Home About us Editorial board Ahead of print Current issue Archives Submit article Instructions Subscribe Search Contacts Login 
  • Users Online: 352
  • Home
  • Print this page
  • Email this page


 
 Table of Contents  
ORIGINAL ARTICLE
Year : 2022  |  Volume : 34  |  Issue : 2  |  Page : 161-165

Estimation of serum immunoglobulins as a diagnostic marker in Oral Submucous Fibrosis (OSMF) patients


1 Department of Oral Medicine and Radiology, Divya Jyoti College of Dental Sciences and Research, Modinagar, Uttar Pradesh, India
2 Department of Oral Medicine and Radiology, Teerthanker Mahaveer Dental College and Research Centre, Moradabad, Uttar Pradesh, India

Date of Submission19-Jan-2021
Date of Decision04-Apr-2022
Date of Acceptance18-May-2022
Date of Web Publication22-Jun-2022

Correspondence Address:
Ragini Gupta
Department of Oral Medicine and Radiology, Divya Jyoti College of Dental Sciences and Research, Modinagar, Uttar Pradesh
India
Login to access the Email id

Source of Support: None, Conflict of Interest: None


DOI: 10.4103/jiaomr.jiaomr_17_21

Rights and Permissions
   Abstract 


Introduction: Oral submucous fibrosis (OSMF) is a potentially malignant disorder affecting the oral mucosa, now accepted globally as a disease. The Indian subcontinent has high malignant transformation potential with multifactorial etiologies and unclear pathogenesis. Immunological pathogenesis has been hypothesized as a causative factor for oral submucous fibrosis. Aim: To quantitatively evaluate IgG and IgM in serum of oral submucous fibrosis, thereby observing any possible association of these immunoglobulins in the pathogenesis of this disease. Material and Methods: A case-control study was done among 60 subjects, including 30 patients with clinically confirmed OSMF and 30 in the control group. Two milliliters of blood was collected from both groups. Quantitative analysis of serum IgG and IgM was done by turbidometric immunoassay. The results were analyzed by unpaired student's t-test and one-way analysis of variance (ANOVA). Results: All patients of OSMF showed increased serum IgG compared to the control group, and the differences were found to be statistically significant (P >.05). On comparing IgM levels between the control and study group, differences were statistically nonsignificant (P < 0.457). Conclusion: The elevation of immunoglobulin levels supports the concept of autoimmunity.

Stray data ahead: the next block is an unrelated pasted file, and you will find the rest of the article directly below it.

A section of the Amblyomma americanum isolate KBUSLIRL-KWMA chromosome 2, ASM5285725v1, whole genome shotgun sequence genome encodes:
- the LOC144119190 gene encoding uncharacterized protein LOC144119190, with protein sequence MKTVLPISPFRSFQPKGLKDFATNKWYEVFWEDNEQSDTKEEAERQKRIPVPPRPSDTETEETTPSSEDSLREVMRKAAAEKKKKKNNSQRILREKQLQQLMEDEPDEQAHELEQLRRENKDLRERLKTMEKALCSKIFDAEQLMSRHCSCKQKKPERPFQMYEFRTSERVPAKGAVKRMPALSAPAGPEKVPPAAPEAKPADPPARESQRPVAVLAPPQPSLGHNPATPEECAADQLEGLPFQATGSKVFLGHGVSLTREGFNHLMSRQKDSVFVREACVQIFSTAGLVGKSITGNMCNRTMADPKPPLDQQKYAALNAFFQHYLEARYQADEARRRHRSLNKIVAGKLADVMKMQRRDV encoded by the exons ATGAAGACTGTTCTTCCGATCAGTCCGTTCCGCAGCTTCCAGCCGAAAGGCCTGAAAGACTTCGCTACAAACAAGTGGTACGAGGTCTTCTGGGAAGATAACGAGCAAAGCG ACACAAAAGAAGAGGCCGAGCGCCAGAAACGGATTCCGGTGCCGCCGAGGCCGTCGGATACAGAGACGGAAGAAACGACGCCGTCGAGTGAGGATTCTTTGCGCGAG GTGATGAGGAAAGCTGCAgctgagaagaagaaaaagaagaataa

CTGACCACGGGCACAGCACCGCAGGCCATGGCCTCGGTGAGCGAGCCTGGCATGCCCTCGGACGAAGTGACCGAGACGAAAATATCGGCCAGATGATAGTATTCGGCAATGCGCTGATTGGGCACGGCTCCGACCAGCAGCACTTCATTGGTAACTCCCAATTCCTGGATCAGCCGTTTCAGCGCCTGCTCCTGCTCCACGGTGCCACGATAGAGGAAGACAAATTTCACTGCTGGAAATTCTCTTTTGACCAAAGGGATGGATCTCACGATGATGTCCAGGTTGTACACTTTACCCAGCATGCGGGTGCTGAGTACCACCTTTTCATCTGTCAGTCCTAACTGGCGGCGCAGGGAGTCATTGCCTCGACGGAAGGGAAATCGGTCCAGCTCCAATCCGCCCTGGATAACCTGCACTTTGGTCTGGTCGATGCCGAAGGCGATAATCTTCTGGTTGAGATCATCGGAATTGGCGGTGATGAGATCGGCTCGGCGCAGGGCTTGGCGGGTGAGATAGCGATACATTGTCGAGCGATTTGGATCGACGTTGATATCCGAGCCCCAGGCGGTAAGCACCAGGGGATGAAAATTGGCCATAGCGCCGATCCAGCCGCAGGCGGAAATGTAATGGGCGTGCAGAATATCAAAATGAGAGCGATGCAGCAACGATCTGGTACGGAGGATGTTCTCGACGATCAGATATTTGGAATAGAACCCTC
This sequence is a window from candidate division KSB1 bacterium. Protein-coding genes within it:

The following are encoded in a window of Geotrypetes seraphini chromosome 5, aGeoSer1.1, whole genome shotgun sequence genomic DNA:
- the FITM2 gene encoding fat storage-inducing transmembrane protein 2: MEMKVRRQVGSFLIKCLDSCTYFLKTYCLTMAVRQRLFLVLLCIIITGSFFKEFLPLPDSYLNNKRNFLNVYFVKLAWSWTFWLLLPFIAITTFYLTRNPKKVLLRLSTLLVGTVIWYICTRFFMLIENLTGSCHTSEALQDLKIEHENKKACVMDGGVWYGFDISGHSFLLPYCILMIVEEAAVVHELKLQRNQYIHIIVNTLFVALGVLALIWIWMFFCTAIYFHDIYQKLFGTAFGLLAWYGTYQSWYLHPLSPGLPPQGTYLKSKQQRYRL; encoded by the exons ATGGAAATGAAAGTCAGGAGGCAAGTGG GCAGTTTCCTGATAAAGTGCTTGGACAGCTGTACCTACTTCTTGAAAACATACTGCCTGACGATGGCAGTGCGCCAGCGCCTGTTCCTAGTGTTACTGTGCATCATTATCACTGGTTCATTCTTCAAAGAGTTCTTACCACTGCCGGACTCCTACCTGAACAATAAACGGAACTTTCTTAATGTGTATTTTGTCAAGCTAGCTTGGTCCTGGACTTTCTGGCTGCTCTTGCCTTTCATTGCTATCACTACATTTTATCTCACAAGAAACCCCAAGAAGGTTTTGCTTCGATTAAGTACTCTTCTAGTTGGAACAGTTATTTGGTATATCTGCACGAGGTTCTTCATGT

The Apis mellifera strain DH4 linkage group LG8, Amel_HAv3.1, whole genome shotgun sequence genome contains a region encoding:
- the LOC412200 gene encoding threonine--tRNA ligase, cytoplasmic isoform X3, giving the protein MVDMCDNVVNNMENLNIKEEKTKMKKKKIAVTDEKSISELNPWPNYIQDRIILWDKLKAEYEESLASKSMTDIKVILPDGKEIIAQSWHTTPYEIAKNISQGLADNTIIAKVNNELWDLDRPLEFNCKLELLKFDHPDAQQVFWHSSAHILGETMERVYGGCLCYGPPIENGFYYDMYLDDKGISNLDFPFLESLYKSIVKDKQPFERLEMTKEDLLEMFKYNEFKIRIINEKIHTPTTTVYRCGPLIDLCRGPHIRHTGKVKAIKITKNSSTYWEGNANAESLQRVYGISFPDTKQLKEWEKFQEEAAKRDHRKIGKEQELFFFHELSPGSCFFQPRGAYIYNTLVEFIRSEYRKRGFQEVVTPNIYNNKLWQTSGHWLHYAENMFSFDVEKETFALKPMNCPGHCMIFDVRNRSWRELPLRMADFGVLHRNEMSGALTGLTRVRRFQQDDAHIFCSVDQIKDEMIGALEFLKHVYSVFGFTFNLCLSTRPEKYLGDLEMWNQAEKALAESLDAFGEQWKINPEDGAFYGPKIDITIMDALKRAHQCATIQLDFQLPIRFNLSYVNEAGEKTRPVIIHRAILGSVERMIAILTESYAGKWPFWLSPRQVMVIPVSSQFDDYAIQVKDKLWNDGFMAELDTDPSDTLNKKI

Keywords: Immunoglobulin G, Immunoglobulin M, oral submucous fibrosis


How to cite this article:
Gupta R, Dhillon M, Maiti SB, Singh LN, Lakhina J, Manna A. Estimation of serum immunoglobulins as a diagnostic marker in Oral Submucous Fibrosis (OSMF) patients. J Indian Acad Oral Med Radiol 2022;34:161-5

How to cite this URL:
Gupta R, Dhillon M, Maiti SB, Singh LN, Lakhina J, Manna A. Estimation of serum immunoglobulins as a diagnostic marker in Oral Submucous Fibrosis (OSMF) patients. J Indian Acad Oral Med Radiol [serial online] 2022 [cited 2022 Dec 7];34:161-5. Available from: http://www.jiaomr.in/text.asp?2022/34/2/161/347912




   Introduction Top